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Published on Nov 9, 2016
Water makes up approximately 60% of a typical adult male’s body. The percentage is slightly lower in adult females, but is even higher in babies and young children. Water serves a number of essential functions and is a vital component of every cell in the human body.
Access to clean water is a crucial ingredient for a healthy life. Unfortunately, not everyone has access to drinking water that is free of contaminants that could cause health concerns.
The Safe Drinking Water Act defines the term "contaminant" as meaning any physical, chemical, biological or radiological substance or matter in water. Therefore, the law defines "contaminant" very broadly as being anything other than water molecules.
The U.S. Environmental Protection Agency (EPA) states that drinking water may reasonably be expected to contain at least small amounts of some contaminants. Some drinking water contaminants may be harmful if consumed at certain levels while others may be harmless. The presence of contaminants does not necessarily indicate that the water poses a health risk.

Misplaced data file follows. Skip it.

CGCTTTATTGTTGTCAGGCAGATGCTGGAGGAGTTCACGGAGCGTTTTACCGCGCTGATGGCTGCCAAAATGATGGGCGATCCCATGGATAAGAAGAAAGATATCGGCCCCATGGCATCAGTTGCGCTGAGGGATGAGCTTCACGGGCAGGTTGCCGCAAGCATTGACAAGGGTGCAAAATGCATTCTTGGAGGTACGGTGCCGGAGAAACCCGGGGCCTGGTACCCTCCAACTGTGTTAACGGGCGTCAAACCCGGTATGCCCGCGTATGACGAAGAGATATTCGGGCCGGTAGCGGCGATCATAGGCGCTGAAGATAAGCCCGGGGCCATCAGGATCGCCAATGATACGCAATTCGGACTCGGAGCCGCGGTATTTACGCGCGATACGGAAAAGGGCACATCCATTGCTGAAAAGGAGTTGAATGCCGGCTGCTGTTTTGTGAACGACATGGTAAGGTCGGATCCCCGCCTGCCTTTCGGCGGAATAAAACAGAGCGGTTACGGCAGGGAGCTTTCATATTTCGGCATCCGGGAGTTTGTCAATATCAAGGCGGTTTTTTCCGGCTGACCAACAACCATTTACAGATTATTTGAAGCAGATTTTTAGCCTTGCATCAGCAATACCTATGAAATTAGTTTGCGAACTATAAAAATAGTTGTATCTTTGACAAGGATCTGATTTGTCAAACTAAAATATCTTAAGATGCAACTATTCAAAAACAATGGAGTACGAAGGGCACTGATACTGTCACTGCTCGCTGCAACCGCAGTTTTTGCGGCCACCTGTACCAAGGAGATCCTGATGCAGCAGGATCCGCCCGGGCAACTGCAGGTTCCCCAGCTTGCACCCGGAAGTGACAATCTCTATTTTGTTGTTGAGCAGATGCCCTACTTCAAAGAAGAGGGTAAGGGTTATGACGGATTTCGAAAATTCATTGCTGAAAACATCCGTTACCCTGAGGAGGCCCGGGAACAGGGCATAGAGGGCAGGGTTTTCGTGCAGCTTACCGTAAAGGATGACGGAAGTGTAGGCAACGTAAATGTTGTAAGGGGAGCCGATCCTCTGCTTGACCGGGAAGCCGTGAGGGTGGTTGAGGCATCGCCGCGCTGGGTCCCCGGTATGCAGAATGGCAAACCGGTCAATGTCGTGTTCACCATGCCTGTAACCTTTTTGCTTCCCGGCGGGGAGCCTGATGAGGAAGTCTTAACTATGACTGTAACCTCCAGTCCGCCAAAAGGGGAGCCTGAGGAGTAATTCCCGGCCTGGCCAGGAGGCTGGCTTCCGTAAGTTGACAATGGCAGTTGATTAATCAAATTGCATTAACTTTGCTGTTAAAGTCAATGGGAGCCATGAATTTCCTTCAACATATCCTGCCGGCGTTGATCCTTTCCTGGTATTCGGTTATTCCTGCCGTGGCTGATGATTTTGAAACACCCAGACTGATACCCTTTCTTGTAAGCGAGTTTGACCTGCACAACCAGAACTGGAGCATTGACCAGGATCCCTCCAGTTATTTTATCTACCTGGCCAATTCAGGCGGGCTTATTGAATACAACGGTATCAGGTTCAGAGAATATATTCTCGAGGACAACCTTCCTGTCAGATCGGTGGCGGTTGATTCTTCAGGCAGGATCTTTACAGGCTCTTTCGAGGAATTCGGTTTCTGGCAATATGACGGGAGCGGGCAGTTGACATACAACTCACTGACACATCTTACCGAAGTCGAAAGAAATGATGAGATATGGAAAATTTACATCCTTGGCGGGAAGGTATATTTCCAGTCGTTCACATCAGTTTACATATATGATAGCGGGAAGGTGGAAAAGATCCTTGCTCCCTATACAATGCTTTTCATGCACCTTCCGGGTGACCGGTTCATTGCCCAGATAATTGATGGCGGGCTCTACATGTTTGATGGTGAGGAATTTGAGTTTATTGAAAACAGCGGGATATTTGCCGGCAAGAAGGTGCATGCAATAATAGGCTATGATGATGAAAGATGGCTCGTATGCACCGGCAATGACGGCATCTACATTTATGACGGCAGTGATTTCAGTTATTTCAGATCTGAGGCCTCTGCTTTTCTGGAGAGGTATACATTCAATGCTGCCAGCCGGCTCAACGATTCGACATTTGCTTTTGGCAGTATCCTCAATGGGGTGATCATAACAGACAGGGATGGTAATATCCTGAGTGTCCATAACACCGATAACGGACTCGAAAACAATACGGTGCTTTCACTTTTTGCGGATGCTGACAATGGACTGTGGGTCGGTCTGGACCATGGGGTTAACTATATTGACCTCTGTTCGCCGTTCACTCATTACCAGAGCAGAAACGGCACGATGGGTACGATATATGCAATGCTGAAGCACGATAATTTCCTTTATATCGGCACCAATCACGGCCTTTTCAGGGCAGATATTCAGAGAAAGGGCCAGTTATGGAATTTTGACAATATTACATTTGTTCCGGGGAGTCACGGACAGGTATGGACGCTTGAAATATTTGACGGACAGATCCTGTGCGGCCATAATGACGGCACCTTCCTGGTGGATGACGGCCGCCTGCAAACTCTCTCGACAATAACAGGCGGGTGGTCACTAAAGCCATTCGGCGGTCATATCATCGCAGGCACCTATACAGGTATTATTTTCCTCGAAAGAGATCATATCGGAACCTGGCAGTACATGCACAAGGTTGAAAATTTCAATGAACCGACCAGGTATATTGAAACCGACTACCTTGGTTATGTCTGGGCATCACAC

The EPA provides general categories of drinking water contaminants, they include the following: • Physical contaminants primarily impact the appearance or other physical properties of water. Examples include sediment or organic material suspended in water. • Chemical contaminants are elements or compounds. These contaminants may be naturally occurring or man-made. Examples include nitrogen, bleach, salts, pesticides, metals, toxins produced by bacteria, and human or animal drugs. • Biological contaminants are organisms in water. They are also referred to as microbes or microbiological contaminants. Examples include bacteria, viruses, protozoan and parasites. • Radiological contaminants are chemical elements with an unbalanced number of protons and neutrons resulting in unstable atoms that can emit ionizing radiation. Examples include cesium, plutonium and uranium.
These are just a few things to know about different categories of drinking water contaminants. To learn more about this or other environmental, health, safety or occupational issues, please visit the websites shown below.